Western Price Survey / Archives
April 5, 2002
Western power prices were nearly as varied as spring weather patterns this week. That is saying a lot given that California desert temperatures were above 100 degrees F on the same days that Montana farmers were waking to frost and winds at minus-14 degrees. In between those extremes were above average temperatures in the Sierra mountains that unleashed the beginnings of the spring snowmelt and runoff.
The trend was unpredictable, with prices falling substantially at the start of the week, rising for two straight days, then falling again to their lows in advance of the weekend. Some of the cause was a similar fluctuation in natural gas prices, but there was evidence of buying miscalculations.
With many traders taking Monday off to attend the Western Systems Power Pool meeting in Vail, Colorado, volumes were slim and marked by a "dumping" of excess energy. Prices dropped by about 10 mills/KWh through the course of the day, with Northwest prices falling into the mid-20s and California/Southwest prices scraping 30 mills/KWh at peak. Off-peak power in the Southwest plummeted to 13 mills to 16 mills/KWh.
On Tuesday, the direction reversed and prices stepped up to the mid-30s, continuing to rise to the upper 30s to slightly above 40 mills/KWh at Palo Verde for Thursday deliveries, with off-peak rising to the 21 mills to 22 mills/KWh range. Then came another switch, and the Friday/Saturday packages dropped to 31 mills to 33 mills/KWh for daytime power and 23 mills to 25 mills/KWh for overnights. "I can't think of any hub that didn't fall," remarked one trader.
Within a few short weeks, power markets can expect to be flooded with low cost hydroelectricity. Even though the Pacific Northwest is still wary of its water projections, given the latest assessment of a just- below-average water year, traders are anticipating that water power soon will displace natural gas as the marginal resource. "Each day we get more and more flow," said one California utility scheduler. A trader from the Northwest added that runoff "is starting to pick up the pace with a few hot days under out belts."
Though stream flows above The Dalles have picked up to 77 percent of average, federal storage capacity began April at only 30 percent of capacity. BPA pulled out of the sales market midweek through Monday, after having 200 MW blocks of peak period power available and 100 MW of off-peak energy for sale at market prices earlier in the week.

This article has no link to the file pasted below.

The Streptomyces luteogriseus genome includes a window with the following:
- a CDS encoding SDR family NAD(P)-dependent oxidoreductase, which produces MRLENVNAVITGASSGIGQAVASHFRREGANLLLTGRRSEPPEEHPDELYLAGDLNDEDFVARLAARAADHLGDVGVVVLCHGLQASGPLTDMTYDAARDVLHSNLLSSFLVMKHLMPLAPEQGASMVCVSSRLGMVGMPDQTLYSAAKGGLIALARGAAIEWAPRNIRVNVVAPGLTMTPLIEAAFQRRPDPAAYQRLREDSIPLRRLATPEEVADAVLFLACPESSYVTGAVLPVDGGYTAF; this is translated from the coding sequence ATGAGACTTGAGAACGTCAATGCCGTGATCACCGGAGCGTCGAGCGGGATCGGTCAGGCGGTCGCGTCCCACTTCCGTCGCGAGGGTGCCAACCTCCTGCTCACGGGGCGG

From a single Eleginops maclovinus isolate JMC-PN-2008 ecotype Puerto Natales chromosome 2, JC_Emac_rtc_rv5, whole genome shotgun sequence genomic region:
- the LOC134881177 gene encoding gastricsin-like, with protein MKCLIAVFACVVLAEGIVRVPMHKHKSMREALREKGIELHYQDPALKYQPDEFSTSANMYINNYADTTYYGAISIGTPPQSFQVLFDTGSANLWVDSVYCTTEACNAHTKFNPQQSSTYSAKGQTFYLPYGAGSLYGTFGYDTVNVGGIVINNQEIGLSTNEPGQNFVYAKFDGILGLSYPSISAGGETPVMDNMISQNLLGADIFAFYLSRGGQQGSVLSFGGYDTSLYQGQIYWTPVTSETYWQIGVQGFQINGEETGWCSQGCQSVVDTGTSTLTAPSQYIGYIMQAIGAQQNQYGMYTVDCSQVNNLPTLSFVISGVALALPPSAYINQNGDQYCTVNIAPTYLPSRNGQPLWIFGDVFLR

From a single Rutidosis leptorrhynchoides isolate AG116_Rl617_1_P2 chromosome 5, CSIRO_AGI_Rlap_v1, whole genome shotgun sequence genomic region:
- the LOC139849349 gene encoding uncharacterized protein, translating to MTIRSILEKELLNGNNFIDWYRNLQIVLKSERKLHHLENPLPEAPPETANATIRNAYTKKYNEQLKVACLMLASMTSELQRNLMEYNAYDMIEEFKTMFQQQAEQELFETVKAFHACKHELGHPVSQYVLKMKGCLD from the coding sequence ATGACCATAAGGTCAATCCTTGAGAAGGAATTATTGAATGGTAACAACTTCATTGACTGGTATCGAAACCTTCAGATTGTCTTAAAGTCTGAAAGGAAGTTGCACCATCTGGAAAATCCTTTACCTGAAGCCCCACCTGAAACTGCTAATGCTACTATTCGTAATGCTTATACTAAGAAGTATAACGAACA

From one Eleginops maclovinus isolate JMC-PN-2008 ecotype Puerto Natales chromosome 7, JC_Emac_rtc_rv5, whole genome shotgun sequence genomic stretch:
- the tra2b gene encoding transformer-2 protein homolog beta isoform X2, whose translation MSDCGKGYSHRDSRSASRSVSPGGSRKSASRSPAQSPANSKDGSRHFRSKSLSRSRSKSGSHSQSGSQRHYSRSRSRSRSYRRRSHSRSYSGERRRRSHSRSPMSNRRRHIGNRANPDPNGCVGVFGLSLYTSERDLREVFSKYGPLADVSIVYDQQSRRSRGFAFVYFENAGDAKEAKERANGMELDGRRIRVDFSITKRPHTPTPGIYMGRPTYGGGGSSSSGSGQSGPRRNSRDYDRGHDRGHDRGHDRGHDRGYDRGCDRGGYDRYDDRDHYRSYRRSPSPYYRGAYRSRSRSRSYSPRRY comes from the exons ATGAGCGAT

Power plant outages tracked by the California Independent System Operator jumped from 12,000 MW on Monday to 13,800 MW Wednesday. Much of that was for planned maintenance. Two big 750 MW units out at Ormond Beach helped swell the list as did Pacific Gas & Electric's unplanned outage at its 404 MW Helms pumped storage midweek. Helm was reported back on the job Thursday, but the dams at Lake Shasta were still down by nearly half to 250 MW.
The 740 MW Four Corners No. 5 was initially reported coming back into service Tuesday, but operator Arizona Public Service later said restart will be delayed until sometime between April 11 and 15. Additional turbine repairs appear to be the cause for the late start. The Four Corners unit had been out for nearly a month [Arthur O'Donnell].
Gas trends Prove Fleeting
Natural gas prices were every bit as unpredictable as electricity prices, this week. "One day, you're looking good, the next you're not," said one seller. "Just wait around, it will change."
And change it did, rising to midweek highs of $3.65/MMBtu at the Southern California Border, before falling back to the $3.40/MMBtu mark on Thursday.
The Canadian price index was even more volatile, as bitter cold weather in the upper Midwest drew Alberta prices above the $(C)5.00/Gigajoule mark and sucked supplies out of pipelines heading to British Columbia and California. Then a turn-around Thursday saw the AECO price fall to $4.50/Gj and pipelines got full again. Some maintenance on the PGT pipe at Station 11 and along the Redwood Path cut some deliveries, but there was ample storage to draw upon.
Actually, the West showed a net injection into storage this week, although the national scene was still in withdrawal mode. The American Gas Association said 65 Bcf was pulled nationally, while 1 Bcf net went back into the ground in Western reservoirs. PG&E storage was building by 250 MMcfd to 300 MMcfd this week and independent storage was also on the rise. "Getting ready for summer," was how one trader put it [A. O'D.].
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